During a seafood HACCP inspection, the FDA inspectors usually focus on the sanitation conditions and food handling practices of a seafood processor and their employees. It has been emphasized in the past as well that end-product testing for microbiological soundness is conducted by the FDA inspectors. In recent years, the focus of the FDA has shifted towards the food business' implemented controls in preventing food safety hazards.
During a HACCP inspection, the FDA food inspector is expected to review your whole seafood HACCP plan and perform on-site inspections. The on-site inspections at fish processing plants are performed to evaluate the effectiveness of the HACCP implementation process and to verify its efficiency. Records and documents will also be reviewed to verify monitoring procedures and any corrective action record.
Although the implementation of the seafood HACCP program is primarily organized by the FDA, local food safety agencies can perform inspections. Collaboration between the national and local food authorities is common to minimize the number of times for an inspection and increase their efficiency.
To help you get through the main topics of the seafood HACCP plan, here are some of the most common inquiries that people ask:
HACCP system is a systematic concept in the food industry that aims to accurately identify and analyze food safety hazards and set up preventive controls to eliminate them or prevent them from occurring. The seafood industry mandates all seafood processors to have a HACCP plan and properly implement it throughout their operations.
All processors and distributors of fish and other seafood products are required to implement a HACCP system in their operations.
The HACCP system is a preventive program that aims to control, if not eliminate, food safety hazards in the food industry. Its implementation ensures that the seafood and seafood products circulating in the country are safe to consume.
The mandate for all seafood processors to have an appropriate HACCP plan was published as a final rule on December 18, 1995, under the 21 CFR 123, otherwise known as "Procedures for the Safe and Sanitary Processing and Importing of Fish and Fishery Products".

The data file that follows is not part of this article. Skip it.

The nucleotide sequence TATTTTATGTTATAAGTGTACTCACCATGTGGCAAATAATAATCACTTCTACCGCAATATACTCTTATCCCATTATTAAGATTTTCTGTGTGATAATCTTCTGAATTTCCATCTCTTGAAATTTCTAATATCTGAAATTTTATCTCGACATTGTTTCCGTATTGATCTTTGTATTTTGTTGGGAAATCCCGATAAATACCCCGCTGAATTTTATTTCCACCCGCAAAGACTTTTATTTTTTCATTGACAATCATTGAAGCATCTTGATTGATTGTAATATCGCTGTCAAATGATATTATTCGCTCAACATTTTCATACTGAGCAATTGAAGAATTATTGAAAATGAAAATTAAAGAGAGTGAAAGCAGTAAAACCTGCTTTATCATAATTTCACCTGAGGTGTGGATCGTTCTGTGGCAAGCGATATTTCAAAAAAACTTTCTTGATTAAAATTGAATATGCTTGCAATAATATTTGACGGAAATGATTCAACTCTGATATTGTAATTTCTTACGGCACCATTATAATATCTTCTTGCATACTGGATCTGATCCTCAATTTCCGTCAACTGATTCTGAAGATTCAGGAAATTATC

Some parts of the seafood industry are excluded from the FSMA rules. For example, seafood importers are not required to adhere to the Foreign Supplier Verification Programs for importers of food for humans and animals rule given if the importing foreign supplier complies with the FSMA rule.
Yes. The FDA is the responsible government agency that oversees the safety of the nation's seafood resources domestically and those imported into the country.
Yes, it does. The FDA imposes a mandatory inspection system for all seafood processors including retail food stores for domestic and international businesses.
If you are new to the food industry, writing a HACCP plan is one of the most challenging tasks before you open your food business. Making a HACCP plan is a compliance prerequisite for you to operate especially if you are in the seafood business. Operations that are specific to a fish processing plant make it even trickier than a regular HACCP plan. Provisions based on a food business dealing with seafood and seafood products are identified by the FDA and must be fulfilled.
Accurate identification of food safety hazards in seafood processing is the main key in making an effective HACCP plan. In addition to attending training courses, you can also hire a food safety specialist to help you make your seafood HACCP plan. But what if we told you that there is a faster way for you to create an accurate and comprehensive HACCP plan in just 1 hour?
At FoodDocs, our built-in HACCP plan builder was made to help food business owners create a HACCP plan. The whole process only tasks an average of 1 hour and only involves answering a few basic questions about your food operations. With artificial intelligence, our system automatically generates a complete HACCP plan fit exactly for your everyday operations.
With our built-in HACCP plan builder software, you can get the following documents:
Using our built-in digital HACCP plan builder, you can satisfy all HACCP plan requirements for a seafood processor. Our system recognizes the most important food laws and regulations and can help you attain compliance within 1 hour. Get the food safety expertise of specialists who have worked in the industry for years with our built-in software. Make your HACCP plan-making process 500x faster than the traditional method.
The digital HACCP plan that we generate for you is ready for implementation. In case you need to add information such as operations that are unique for your food business, you can customize all digital documents that we provide for you. You can also download and print your digital HACCP plan to comply with the traditional requirements of your local food agency. At FoodDocs, we aim to make HACCP compliance attainable for all food businesses.
Ensure that your operations are up to par with the most significant food safety laws with our HACCP plan builder software. Try our free, 14-day trial and get compliant in just 1 hour.
HACCP is a preventive tool that helps you manage your operations by identifying, analyzing, and addressing food safety hazards. Learn more about...